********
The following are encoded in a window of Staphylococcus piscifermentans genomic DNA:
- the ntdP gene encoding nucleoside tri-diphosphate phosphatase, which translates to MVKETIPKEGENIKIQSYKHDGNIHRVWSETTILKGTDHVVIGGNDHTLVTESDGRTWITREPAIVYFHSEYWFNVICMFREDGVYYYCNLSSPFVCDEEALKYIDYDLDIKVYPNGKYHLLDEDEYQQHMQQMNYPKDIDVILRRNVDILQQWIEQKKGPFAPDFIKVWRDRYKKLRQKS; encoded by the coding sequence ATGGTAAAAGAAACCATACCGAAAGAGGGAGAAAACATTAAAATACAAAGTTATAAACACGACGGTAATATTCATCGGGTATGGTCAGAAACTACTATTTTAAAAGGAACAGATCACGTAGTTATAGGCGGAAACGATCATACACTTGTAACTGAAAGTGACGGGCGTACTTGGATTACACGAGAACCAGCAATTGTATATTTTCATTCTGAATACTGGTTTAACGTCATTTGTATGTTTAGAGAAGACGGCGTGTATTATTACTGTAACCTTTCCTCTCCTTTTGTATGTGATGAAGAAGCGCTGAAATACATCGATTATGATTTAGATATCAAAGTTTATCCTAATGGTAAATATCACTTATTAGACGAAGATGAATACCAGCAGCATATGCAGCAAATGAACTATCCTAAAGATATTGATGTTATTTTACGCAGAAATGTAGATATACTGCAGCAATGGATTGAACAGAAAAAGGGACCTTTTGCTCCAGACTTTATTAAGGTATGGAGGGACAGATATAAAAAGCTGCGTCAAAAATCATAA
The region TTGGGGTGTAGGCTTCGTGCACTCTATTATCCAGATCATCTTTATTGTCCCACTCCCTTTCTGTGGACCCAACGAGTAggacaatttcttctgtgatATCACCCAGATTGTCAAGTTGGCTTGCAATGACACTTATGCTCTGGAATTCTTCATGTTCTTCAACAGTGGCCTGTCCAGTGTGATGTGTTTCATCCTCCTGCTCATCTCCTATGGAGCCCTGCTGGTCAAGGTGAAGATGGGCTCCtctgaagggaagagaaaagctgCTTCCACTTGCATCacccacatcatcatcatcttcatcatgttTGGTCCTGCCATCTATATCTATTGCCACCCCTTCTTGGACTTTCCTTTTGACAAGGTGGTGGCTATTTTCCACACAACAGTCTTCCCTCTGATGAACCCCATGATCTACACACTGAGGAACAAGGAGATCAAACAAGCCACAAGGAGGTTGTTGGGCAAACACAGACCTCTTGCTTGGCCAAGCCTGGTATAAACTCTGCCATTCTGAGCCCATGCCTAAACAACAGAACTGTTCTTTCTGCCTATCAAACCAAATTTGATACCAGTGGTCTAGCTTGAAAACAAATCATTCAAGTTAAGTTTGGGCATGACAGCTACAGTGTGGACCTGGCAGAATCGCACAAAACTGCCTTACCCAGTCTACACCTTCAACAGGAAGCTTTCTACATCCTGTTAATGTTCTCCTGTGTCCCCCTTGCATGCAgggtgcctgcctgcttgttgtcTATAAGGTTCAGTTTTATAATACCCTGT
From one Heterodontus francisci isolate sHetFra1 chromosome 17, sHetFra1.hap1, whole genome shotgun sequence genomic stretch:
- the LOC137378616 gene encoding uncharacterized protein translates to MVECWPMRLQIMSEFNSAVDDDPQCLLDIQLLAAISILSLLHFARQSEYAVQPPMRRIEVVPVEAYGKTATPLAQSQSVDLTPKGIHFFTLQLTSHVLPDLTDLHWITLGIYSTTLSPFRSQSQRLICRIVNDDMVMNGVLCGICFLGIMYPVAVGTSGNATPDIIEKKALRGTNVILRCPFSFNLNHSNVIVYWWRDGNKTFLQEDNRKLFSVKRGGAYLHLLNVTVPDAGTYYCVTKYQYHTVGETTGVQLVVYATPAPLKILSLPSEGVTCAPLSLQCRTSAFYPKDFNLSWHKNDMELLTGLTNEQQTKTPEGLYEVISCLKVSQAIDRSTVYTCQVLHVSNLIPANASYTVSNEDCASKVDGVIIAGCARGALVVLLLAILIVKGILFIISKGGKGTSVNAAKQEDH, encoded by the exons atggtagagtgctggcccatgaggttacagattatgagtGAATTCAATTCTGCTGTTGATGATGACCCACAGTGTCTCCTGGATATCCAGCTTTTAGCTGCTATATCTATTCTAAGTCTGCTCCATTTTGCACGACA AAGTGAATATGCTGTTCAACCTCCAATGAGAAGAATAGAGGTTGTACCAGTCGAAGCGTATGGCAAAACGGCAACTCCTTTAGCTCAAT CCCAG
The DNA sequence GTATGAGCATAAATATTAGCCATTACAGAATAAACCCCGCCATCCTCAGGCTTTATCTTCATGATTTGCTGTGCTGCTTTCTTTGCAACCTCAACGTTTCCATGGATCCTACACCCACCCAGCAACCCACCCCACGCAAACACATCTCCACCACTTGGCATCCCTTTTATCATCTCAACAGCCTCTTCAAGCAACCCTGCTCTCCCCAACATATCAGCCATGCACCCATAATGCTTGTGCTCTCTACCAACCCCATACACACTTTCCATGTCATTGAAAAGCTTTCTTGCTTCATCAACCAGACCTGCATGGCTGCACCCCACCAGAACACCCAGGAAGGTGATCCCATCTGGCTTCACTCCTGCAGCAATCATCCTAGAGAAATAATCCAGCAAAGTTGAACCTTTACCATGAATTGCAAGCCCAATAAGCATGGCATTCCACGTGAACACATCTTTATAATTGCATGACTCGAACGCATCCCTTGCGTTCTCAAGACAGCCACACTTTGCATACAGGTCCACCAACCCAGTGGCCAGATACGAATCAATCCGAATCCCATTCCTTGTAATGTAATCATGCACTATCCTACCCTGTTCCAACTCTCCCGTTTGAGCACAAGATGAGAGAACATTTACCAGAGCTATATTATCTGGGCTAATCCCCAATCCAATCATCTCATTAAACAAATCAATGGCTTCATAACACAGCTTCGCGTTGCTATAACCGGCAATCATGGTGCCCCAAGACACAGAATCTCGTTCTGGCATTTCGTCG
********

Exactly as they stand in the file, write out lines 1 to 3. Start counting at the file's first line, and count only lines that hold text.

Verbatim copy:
The following are encoded in a window of Staphylococcus piscifermentans genomic DNA:
- the ntdP gene encoding nucleoside tri-diphosphate phosphatase, which translates to MVKETIPKEGENIKIQSYKHDGNIHRVWSETTILKGTDHVVIGGNDHTLVTESDGRTWITREPAIVYFHSEYWFNVICMFREDGVYYYCNLSSPFVCDEEALKYIDYDLDIKVYPNGKYHLLDEDEYQQHMQQMNYPKDIDVILRRNVDILQQWIEQKKGPFAPDFIKVWRDRYKKLRQKS; encoded by the coding sequence ATGGTAAAAGAAACCATACCGAAAGAGGGAGAAAACATTAAAATACAAAGTTATAAACACGACGGTAATATTCATCGGGTATGGTCAGAAACTACTATTTTAAAAGGAACAGATCACGTAGTTATAGGCGGAAACGATCATACACTTGTAACTGAAAGTGACGGGCGTACTTGGATTACACGAGAACCAGCAATTGTATATTTTCATTCTGAATACTGGTTTAACGTCATTTGTATGTTTAGAGAAGACGGCGTGTATTATTACTGTAACCTTTCCTCTCCTTTTGTATGTGATGAAGAAGCGCTGAAATACATCGATTATGATTTAGATATCAAAGTTTATCCTAATGGTAAATATCACTTATTAGACGAAGATGAATACCAGCAGCATATGCAGCAAATGAACTATCCTAAAGATATTGATGTTATTTTACGCAGAAATGTAGATATACTGCAGCAATGGATTGAACAGAAAAAGGGACCTTTTGCTCCAGACTTTATTAAGGTATGGAGGGACAGATATAAAAAGCTGCGTCAAAAATCATAA
The region TTGGGGTGTAGGCTTCGTGCACTCTATTATCCAGATCATCTTTATTGTCCCACTCCCTTTCTGTGGACCCAACGAGTAggacaatttcttctgtgatATCACCCAGATTGTCAAGTTGGCTTGCAATGACACTTATGCTCTGGAATTCTTCATGTTCTTCAACAGTGGCCTGTCCAGTGTGATGTGTTTCATCCTCCTGCTCATCTCCTATGGAGCCCTGCTGGTCAAGGTGAAGATGGGCTCCtctgaagggaagagaaaagctgCTTCCACTTGCATCacccacatcatcatcatcttcatcatgttTGGTCCTGCCATCTATATCTATTGCCACCCCTTCTTGGACTTTCCTTTTGACAAGGTGGTGGCTATTTTCCACACAACAGTCTTCCCTCTGATGAACCCCATGATCTACACACTGAGGAACAAGGAGATCAAACAAGCCACAAGGAGGTTGTTGGGCAAACACAGACCTCTTGCTTGGCCAAGCCTGGTATAAACTCTGCCATTCTGAGCCCATGCCTAAACAACAGAACTGTTCTTTCTGCCTATCAAACCAAATTTGATACCAGTGGTCTAGCTTGAAAACAAATCATTCAAGTTAAGTTTGGGCATGACAGCTACAGTGTGGACCTGGCAGAATCGCACAAAACTGCCTTACCCAGTCTACACCTTCAACAGGAAGCTTTCTACATCCTGTTAATGTTCTCCTGTGTCCCCCTTGCATGCAgggtgcctgcctgcttgttgtcTATAAGGTTCAGTTTTATAATACCCTGT